Recipes for Tuesday’s WGN Lunchbreak

Fried Green Tomatoes halved

Catch me Tuesday, June 18 on WGN News at Noon’s Lunchbreak, in which I will demonstrate how to cook fried green tomatoes as good as the ones we serve at Big Jones, at home. For those of you around the country, it is a nationally syndicated news program, so look it up, I might be on your TV!

I’ll be demonstrating the basics of our recipe, but I’ve included here two of my favorite accompaniments, remoulade and pickled shrimp. There’s also our recipe for homemade mayonnaise, something you might like to try if you have the time, although you should feel free to use your favorite store-bought mayonnaise.

Most tomato growers at farmer’s markets will pick green tomatoes for you if you ask, though many of them regularly bring a few to offer anyway. They can be difficult to come across in supermarkets, at least outside the south, but larger produce markets will often stock them this time of year. Surprisingly, this recipe also works with ripe tomatoes, you’ll just want to fry them a little hotter to get the crust a little darker and crispier.

 

Fried green tomatoes

  • 4 Large Green Tomatoes, cored and sliced 3/8 inch thick
  • 2 cups buttermilk
  • 2 Tablespoons Louisiana-style hot sauce
  • 1 cup fine grind white cornmeal
  • 1 cup corn starch
  • 2 teaspoons kosher salt
  • 1/2 teaspoon cayenne pepper
  • Cooking oil or lard, for frying

Slice the green tomatoes and place in a two-quart mixing bowl. Cover with the buttermilk, add the hot sauce, and refrigerate for two hours. Mix the cornmeal, starch, salt, and pepper and taste for seasoning. In a cast iron pan with at least 3″ sides, heat 1″ of cooking oil to 350 degrees with a clip-on thermometer. Piece by piece, press the tomato slices in the dredge, careful to make sure the slices are well coated before gently laying into the hot oil. Fry 2-3 minutes on the first side and 1-2 minutes on the second side. You’re looking for the color to just begin to turn golden; if it’s too dark the tomatoes will be mushy. Place cooked tomatoes on a stoneware plate covered with a clean dry towel to drain, and hold in a low oven until ready to serve. Serve with remoulade and pickled shrimp.

 

Pickled Shrimp

Makes about one quart

Stage one, prepare the marinade:

  •  1 ¼ cups white vinegar
  • ¾ cup water
  • 1 tablespoon yellow mustard seeds
  • 4 whole cloves
  • 4 whole allspice berries
  • 2 teaspoons whole black peppercorns
  • 2 teaspoons kosher salt
  • 2 tablespoons granulated white sugar

In a small saucepan, bring the vinegar and water to a boil with the mustard seed, cloves, allspice, peppercorns, salt, and sugar. Cover tightly, remove from heat, and allow to cool to room temperature while steeping, about two hours. In the meantime, prepare the shrimp.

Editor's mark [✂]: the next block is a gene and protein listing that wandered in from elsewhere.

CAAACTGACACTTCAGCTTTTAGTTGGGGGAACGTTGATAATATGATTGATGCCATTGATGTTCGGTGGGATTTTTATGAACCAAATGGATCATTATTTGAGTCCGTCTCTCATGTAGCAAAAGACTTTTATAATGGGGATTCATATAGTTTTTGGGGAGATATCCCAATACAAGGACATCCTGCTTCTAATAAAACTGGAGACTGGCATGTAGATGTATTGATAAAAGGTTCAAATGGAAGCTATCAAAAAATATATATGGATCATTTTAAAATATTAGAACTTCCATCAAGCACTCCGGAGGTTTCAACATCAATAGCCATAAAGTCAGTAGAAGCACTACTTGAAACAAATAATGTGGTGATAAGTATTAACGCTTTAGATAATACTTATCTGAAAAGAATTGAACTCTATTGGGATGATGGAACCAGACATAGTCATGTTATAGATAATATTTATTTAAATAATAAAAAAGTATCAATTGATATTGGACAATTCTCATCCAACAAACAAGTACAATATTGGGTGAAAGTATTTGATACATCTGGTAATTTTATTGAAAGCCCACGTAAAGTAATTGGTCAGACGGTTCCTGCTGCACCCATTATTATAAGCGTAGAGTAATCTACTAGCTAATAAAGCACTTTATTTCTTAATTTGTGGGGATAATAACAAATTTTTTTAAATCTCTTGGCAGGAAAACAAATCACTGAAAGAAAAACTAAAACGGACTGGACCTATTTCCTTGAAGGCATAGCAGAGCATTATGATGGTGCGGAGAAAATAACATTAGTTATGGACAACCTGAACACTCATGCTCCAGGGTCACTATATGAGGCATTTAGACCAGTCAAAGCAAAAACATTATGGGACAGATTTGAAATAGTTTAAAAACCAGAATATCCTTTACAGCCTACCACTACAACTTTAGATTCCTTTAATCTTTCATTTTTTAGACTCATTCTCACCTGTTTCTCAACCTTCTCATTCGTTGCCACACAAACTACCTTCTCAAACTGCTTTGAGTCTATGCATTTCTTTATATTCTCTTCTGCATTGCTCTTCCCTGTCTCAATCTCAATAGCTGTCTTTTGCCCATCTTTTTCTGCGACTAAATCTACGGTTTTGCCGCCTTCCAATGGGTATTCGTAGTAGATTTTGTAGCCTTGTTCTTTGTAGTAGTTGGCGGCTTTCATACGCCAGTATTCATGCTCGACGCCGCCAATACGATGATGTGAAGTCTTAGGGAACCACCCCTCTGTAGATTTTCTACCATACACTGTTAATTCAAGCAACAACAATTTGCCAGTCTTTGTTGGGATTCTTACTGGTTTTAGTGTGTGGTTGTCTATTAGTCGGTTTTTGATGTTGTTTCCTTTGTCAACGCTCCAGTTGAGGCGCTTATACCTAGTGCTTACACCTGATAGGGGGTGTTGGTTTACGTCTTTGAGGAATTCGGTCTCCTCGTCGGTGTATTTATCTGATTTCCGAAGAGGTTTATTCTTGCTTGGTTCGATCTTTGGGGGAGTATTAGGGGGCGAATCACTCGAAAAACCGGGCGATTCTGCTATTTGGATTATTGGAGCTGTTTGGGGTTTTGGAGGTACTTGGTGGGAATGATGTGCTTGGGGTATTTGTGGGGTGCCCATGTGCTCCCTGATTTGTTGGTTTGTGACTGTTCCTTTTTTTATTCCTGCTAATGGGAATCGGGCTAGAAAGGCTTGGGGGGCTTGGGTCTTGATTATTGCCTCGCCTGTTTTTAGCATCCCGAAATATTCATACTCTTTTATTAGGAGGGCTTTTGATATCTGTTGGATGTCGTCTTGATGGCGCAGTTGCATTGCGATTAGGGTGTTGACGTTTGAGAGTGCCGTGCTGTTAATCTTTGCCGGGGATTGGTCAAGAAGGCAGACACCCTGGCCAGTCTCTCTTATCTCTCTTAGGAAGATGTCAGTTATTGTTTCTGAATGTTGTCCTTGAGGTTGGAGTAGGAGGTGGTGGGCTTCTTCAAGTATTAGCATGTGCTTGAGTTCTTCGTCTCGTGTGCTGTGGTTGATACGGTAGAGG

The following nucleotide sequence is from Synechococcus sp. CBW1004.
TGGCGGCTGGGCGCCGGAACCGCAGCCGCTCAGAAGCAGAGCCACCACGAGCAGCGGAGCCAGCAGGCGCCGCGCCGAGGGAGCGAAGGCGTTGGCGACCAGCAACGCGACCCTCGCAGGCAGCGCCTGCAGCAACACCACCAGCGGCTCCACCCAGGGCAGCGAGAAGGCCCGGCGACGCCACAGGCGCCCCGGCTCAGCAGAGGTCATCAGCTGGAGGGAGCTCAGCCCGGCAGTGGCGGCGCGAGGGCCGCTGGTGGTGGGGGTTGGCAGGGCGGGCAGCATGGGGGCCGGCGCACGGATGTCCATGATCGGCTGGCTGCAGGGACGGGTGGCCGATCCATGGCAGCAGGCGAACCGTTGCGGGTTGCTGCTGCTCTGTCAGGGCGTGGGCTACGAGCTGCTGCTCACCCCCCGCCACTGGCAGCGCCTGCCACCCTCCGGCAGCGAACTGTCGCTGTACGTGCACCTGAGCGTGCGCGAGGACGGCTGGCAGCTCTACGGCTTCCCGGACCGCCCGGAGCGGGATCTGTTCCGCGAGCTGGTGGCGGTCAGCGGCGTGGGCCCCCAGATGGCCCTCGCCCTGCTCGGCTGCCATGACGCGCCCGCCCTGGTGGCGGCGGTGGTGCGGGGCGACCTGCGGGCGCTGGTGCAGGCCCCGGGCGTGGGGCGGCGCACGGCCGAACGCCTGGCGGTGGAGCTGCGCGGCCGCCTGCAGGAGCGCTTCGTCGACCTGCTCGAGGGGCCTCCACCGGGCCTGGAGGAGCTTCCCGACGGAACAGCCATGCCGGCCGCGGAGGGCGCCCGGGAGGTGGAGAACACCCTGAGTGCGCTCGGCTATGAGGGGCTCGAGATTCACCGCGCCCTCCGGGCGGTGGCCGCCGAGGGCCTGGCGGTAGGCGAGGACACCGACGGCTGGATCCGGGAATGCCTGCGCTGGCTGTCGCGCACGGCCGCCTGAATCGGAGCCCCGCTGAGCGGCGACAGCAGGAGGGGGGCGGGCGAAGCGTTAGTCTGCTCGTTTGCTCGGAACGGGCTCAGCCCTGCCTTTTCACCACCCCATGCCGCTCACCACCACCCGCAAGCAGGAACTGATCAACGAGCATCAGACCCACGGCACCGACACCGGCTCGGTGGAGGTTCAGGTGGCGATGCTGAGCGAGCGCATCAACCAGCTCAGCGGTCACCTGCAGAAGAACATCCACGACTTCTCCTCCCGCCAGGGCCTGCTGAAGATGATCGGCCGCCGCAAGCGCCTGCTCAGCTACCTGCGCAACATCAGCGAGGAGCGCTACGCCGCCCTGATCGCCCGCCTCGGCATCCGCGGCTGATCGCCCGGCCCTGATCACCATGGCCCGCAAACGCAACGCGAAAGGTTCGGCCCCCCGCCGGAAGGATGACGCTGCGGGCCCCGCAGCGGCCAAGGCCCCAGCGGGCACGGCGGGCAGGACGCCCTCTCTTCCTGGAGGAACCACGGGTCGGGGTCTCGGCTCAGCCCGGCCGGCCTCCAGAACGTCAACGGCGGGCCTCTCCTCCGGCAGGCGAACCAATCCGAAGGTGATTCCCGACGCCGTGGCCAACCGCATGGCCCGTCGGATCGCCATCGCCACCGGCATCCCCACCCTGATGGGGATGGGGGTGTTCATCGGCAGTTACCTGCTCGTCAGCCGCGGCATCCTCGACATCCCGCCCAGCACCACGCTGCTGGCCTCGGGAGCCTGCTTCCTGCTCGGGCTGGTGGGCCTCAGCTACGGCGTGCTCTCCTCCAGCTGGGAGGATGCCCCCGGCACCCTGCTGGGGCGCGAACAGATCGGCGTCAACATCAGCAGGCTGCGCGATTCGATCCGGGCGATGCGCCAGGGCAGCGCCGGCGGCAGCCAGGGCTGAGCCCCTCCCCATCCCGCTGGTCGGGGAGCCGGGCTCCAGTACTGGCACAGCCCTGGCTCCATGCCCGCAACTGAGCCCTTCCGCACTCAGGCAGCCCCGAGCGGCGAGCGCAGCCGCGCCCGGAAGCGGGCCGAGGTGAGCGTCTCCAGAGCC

Stage two, cooking and pickling:

  • 1 gallon cold water
  • ¼ cup kosher salt
  • 6 bay leaves
  • 2 medium yellow onions, peeled, one coarsely chopped, the other, finely julienned
  • 1 teaspoon crushed red pepper
  • 2 pounds raw shrimp, 50-70 ct, peeled and deveined
  • Zest of two lemons, removed with a vegetable peeler and finely julienned
  • 1 tablespoon fresh ginger, minced

In a large stock pot, bring the water to a boil with the salt, 3 of the bay leaves, the coarsely chopped, onion, and red pepper and allow to infuse for ten minutes at a low boil. Add the shrimp, stir well, remove from the heat and cover for one minute. Remove the cover and stir again. The shrimp should be gently cooked, pink, and a rich opaque white color (or pink depending on your shrimp.) Strain into a colander at once and rinse with cold water to stop the cooking.

Rinse the julienned onion briefly under cold running water to remove the smelly sulfur aromas, then toss in a mixing bowl, with the cooked shrimp, the remaining 3 bay leaves, lemon zest, and ginger, then pack into a one quart non-reactive storage container or jar with fitting lid, cover with the marinade, cap tightly, and refrigerate for at least two days before using or up to two weeks. Serve with fried green tomatoes, charcuterie, or use in potato salad for a special treat.

 

Remoulade

Makes about two cups, enough for 6-8 people or a small party

  • 1 cup mayonnaise
  • 2 tablespoons Creole mustard
  • 2 tablespoons Cajun seasoning
  • 2 tablespoons Crystal hot sauce
  • 2 stalks green onion, washed and sliced very thin
  • ¼ cup chopped cucumber pickles
  • 1 tablespoon grated fresh horseradish (store-bought in a jar will do in a pinch, but use twice as much)
  • 1 tablespoon Worcestershire sauce

Place all ingredients in a small mixing bowl and whisk until evenly combined. Cover tightly with plastic wrap and refrigerate for one hour before serving, or up to one week.

 

Basic Mayonnaise

Makes about two cups

  • 3 egg yolks
  • 1 – ½ teaspoons kosher salt
  • 2 teaspoons dry mustard powder
  • 2 teaspoons granulated garlic
  • ½ teaspoon cayenne pepper
  • 2 tablespoons distilled white vinegar
  • 1 – ½ cups vegetable oil
  • 2 tablespoons extra virgin olive oil

Place the egg yolks and dry ingredients in a 4 quart non-reactive mixing bowl mixing bowl and whisk until creamy. While whisking, add the vinegar a few drops at a time and continue beating until the eggs begin to froth slightly. Continuing to whisk vigorously, add the vegetable oil very slowly, a teaspoon at a time at first, making sure to fully incorporate each addition before the next addition. After each addition, you will begin to notice the emulsion becomes a little bit thicker. After ten additions by the teaspoon, increase each addition to tablespoons, careful that with each addition and further whisking the emulsion becomes thicker. By the end of the vegetable oil, the mayonnaise should be very thick and stand up in dollops when spooned up. Whisk in olive oil. Correct for seasoning if you like more salt, vinegar, or cayenne pepper. Refrigerate at once for up to one week.